Delta Solar's Katie Niebaum: Nation Moving to Clean Energy Economy

Delta Solar's Katie Niebaum: Nation Moving to Clean Energy Economy
Katie Laning Niebaum • President of Delta Solar of Little Rock (Jason Burt)
Katie Niebaum is the president of Delta Solar in Little Rock. She joins Bob East and Douglas Hutchings in leadership at Delta. Hutchings was a founder of the firm, and East took a 25% stake this year.
From 2016 to 2020, Niebaum was executive director of the Arkansas Advanced Energy Association, where she promoted energy efficiency, renewability and member businesses that employed 25,000 people. Previously, she worked in communications and media at the National Restaurant Association. From 2006 to 2011, she was communications director and press secretary for former U.S. Sen. Blanche Lincoln, D-Ark.
A graduate of Little Rock Central High, Niebaum has a bachelor’s degree in arts and government from the University of Virginia in Charlottesville.

What is Delta Solar’s mission? Is it more than solar arrays?

Delta Solar was formed to maximize the savings associated with solar installations in Arkansas and surrounding states. We handle all aspects of solar installation design and construction from initial utility bill analysis through long-term maintenance. Education is central to our mission.

There’s a growing list of solar companies. What sets Delta Solar apart?

Delta Solar is focused on lowering the cost of commercial and agricultural installations. The team at our company, founded in 2017, brings together recognized leaders in solar, policy, construction and agriculture. Collectively, we provide more than 20 years of solar experience to what is still relatively new technology when compared to some more established industries. We are probably the only solar company in the state with a Ph.D. on the team (our co-founder and CEO, Douglas Hutchings), so we also go to pretty extreme lengths to ensure every project is optimized for the unique customer’s benefit. We also have strong connections with manufacturers, resulting in favorable pricing, and a team that is committed to long-term relationships.

Your background has been working for trade groups. How do you expect running a company to compare?

It’s an exciting new experience. I get to see the policies I worked to develop (alongside many great partners) be put into action to bring the benefits of solar to Arkansas businesses. I am learning new facets of the industry every day. And I never would have expected words like “modules” and “inverters” to be part of so many of my daily conversations.

Bob East is well known in business, and Douglas Hutchings is a solar scientist. How do you see your role fitting in?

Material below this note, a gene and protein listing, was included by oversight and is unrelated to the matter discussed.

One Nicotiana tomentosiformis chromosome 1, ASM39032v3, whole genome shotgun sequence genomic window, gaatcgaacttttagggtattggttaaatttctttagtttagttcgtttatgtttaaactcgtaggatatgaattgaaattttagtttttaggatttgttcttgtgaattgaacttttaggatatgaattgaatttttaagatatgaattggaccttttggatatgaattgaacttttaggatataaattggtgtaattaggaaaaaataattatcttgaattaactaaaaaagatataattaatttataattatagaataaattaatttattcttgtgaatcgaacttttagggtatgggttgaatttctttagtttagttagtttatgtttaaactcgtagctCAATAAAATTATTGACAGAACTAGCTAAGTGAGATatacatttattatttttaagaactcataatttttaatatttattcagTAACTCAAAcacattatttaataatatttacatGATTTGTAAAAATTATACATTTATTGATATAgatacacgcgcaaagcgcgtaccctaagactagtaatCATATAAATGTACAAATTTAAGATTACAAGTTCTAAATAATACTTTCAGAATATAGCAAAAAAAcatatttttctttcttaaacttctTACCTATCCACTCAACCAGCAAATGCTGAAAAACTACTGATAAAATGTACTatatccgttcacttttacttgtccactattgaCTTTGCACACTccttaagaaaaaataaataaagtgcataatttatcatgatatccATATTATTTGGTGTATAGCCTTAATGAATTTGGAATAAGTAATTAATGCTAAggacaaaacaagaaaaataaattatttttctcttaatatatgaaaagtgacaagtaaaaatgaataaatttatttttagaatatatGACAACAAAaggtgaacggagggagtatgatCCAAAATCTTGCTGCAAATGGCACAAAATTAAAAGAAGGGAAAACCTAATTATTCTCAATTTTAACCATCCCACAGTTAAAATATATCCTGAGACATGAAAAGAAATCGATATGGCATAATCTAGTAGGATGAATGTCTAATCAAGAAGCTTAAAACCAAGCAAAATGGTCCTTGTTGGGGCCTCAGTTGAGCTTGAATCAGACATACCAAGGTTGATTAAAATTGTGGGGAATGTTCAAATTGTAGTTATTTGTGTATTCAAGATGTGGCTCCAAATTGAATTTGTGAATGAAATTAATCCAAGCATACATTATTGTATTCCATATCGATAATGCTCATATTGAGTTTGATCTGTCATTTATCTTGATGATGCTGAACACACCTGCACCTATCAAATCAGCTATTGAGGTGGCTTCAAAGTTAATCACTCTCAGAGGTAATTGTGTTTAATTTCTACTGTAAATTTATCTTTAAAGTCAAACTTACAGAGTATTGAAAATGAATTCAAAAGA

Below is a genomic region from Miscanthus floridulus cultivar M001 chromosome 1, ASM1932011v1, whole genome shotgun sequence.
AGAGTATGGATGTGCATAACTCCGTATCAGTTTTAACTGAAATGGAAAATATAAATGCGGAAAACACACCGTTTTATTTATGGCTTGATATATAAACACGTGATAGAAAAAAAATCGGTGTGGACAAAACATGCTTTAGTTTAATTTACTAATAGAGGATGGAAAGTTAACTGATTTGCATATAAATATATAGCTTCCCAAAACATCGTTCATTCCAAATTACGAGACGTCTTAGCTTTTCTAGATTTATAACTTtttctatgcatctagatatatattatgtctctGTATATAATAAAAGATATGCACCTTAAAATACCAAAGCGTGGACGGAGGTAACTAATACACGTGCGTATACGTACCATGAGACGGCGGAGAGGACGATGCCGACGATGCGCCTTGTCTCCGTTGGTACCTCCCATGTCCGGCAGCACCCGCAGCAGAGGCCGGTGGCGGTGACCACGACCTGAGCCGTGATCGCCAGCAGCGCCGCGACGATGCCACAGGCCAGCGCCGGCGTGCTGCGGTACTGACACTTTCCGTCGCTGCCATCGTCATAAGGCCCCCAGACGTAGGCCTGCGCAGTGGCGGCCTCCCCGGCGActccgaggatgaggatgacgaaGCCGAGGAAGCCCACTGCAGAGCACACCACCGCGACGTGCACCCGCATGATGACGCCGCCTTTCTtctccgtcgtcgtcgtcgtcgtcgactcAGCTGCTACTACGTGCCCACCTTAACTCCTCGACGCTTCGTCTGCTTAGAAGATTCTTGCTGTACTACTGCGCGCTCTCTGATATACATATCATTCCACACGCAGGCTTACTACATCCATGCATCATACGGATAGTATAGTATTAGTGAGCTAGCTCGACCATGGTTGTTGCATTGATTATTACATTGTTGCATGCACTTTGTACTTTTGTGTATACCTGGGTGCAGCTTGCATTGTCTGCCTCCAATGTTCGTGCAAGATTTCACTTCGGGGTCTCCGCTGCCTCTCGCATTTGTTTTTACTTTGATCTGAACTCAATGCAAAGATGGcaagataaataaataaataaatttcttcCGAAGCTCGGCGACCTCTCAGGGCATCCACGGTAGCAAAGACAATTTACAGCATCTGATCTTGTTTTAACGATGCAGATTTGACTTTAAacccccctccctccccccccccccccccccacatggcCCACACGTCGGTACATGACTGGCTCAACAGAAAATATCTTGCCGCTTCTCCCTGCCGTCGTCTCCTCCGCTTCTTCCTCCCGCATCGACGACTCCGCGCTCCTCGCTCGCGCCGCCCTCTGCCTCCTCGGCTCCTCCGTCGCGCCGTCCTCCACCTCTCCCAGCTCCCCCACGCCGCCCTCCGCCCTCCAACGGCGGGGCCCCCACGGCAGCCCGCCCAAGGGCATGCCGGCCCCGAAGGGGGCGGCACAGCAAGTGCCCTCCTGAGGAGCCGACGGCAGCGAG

My background in policy development, advocacy and communications is a nice complement to the talents of our leaders and team members. I have worked on behalf of Arkansas’ advanced energy companies as well as one of the nation’s largest business associations, the National Restaurant Association. I also have worn the small-business owner hat as a co-owner of a consulting firm providing specialty services to a variety of clients, from Fortune 100 companies to local nonprofits. I have learned the importance of relationship-building, which is key to any successful organization, both in terms of building and managing a team and providing value to clients.

How are supply chain issues affecting solar development right now, if at all?

We have planned ahead in securing hardware for our pipeline of projects, but we do see a tightening of supply based on manufacturing constraints. The strong relationships we have with manufacturers likely gives us an advantage in this area, which we are always excited to leverage to our customers’ benefit.

Delta is known for its solar projects at businesses and farms. What advantages does the company offer commercial customers?

Solar allows commercial customers to control their utility expenses with dependable and predictable power and significantly reduce their electric bills. One of our clients — a community bank — reported to us recently that its solar facility offset more than $750 of the bank’s monthly electric bill. According to the bank’s president, “If we had that money just sitting around, we would have earned about $70 last month.”

Do you often talk to Blanche Lincoln, the former U.S. senator from Arkansas who was one of your first bosses?

I am fortunate to count Senator Lincoln as a mentor and friend. And now, as a parent to 16-month-old identical twin girls (in addition to our 6-year-old son), I rely on her as a go-to resource as a fellow parent of twins (her sons are now college graduates and young professionals). Her first piece of advice to me: Always make sure each child has her own birthday cake.

The state and federal regulatory environments still favor the industry, but will that advantage disappear? And how will the industry adapt if it does?

Federal tax incentives have played an important role in driving demand for solar. An investment tax credit equal to 26% of the total system cost is available for commercial (and residential) systems placed in service by Dec. 31, 2022. Increasing the tax credit to its previous 30% level for a 10-year period is under consideration as part of the “social infrastructure” conversation in Washington. We will have to see how that plays out.

Regardless, the demand for solar will continue to increase because the economic benefits make sense in most cases. Arkansas policymakers — both at the Legislature and the Public Service Commission — have set policies enabling the growth of our state’s solar industry, which benefits communities across the state. Our nation is transitioning to a clean-energy economy, and Arkansas is well positioned to participate in that job-creation story if we continue to knock down regulatory barriers to future growth.